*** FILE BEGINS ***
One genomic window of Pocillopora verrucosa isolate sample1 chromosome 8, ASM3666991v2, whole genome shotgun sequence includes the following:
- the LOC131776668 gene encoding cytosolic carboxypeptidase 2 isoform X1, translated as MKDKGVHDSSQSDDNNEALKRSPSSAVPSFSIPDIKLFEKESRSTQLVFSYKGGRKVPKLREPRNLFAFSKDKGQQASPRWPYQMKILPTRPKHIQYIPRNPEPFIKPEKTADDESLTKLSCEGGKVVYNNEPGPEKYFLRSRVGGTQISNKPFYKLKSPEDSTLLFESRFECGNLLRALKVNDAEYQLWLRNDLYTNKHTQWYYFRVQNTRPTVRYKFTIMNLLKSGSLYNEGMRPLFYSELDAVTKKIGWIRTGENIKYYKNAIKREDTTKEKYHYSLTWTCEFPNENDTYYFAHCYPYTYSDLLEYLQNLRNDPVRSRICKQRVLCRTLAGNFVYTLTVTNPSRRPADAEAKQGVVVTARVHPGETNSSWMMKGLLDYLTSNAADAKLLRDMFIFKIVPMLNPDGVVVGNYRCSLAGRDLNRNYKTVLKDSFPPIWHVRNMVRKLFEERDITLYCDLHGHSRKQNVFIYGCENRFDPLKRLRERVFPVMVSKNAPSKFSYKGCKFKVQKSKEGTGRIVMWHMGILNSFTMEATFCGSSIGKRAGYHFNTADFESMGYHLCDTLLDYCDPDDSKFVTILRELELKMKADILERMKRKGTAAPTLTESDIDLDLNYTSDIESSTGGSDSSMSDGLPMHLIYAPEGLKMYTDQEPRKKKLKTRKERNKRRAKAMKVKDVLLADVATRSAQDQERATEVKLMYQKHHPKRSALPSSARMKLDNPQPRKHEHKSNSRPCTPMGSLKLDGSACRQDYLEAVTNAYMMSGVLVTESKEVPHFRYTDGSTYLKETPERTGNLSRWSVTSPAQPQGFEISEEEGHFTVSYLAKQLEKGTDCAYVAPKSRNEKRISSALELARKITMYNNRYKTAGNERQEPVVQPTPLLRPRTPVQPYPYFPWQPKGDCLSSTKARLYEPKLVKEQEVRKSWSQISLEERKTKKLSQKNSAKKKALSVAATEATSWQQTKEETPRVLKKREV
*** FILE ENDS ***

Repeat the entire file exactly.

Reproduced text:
One genomic window of Pocillopora verrucosa isolate sample1 chromosome 8, ASM3666991v2, whole genome shotgun sequence includes the following:
- the LOC131776668 gene encoding cytosolic carboxypeptidase 2 isoform X1, translated as MKDKGVHDSSQSDDNNEALKRSPSSAVPSFSIPDIKLFEKESRSTQLVFSYKGGRKVPKLREPRNLFAFSKDKGQQASPRWPYQMKILPTRPKHIQYIPRNPEPFIKPEKTADDESLTKLSCEGGKVVYNNEPGPEKYFLRSRVGGTQISNKPFYKLKSPEDSTLLFESRFECGNLLRALKVNDAEYQLWLRNDLYTNKHTQWYYFRVQNTRPTVRYKFTIMNLLKSGSLYNEGMRPLFYSELDAVTKKIGWIRTGENIKYYKNAIKREDTTKEKYHYSLTWTCEFPNENDTYYFAHCYPYTYSDLLEYLQNLRNDPVRSRICKQRVLCRTLAGNFVYTLTVTNPSRRPADAEAKQGVVVTARVHPGETNSSWMMKGLLDYLTSNAADAKLLRDMFIFKIVPMLNPDGVVVGNYRCSLAGRDLNRNYKTVLKDSFPPIWHVRNMVRKLFEERDITLYCDLHGHSRKQNVFIYGCENRFDPLKRLRERVFPVMVSKNAPSKFSYKGCKFKVQKSKEGTGRIVMWHMGILNSFTMEATFCGSSIGKRAGYHFNTADFESMGYHLCDTLLDYCDPDDSKFVTILRELELKMKADILERMKRKGTAAPTLTESDIDLDLNYTSDIESSTGGSDSSMSDGLPMHLIYAPEGLKMYTDQEPRKKKLKTRKERNKRRAKAMKVKDVLLADVATRSAQDQERATEVKLMYQKHHPKRSALPSSARMKLDNPQPRKHEHKSNSRPCTPMGSLKLDGSACRQDYLEAVTNAYMMSGVLVTESKEVPHFRYTDGSTYLKETPERTGNLSRWSVTSPAQPQGFEISEEEGHFTVSYLAKQLEKGTDCAYVAPKSRNEKRISSALELARKITMYNNRYKTAGNERQEPVVQPTPLLRPRTPVQPYPYFPWQPKGDCLSSTKARLYEPKLVKEQEVRKSWSQISLEERKTKKLSQKNSAKKKALSVAATEATSWQQTKEETPRVLKKREV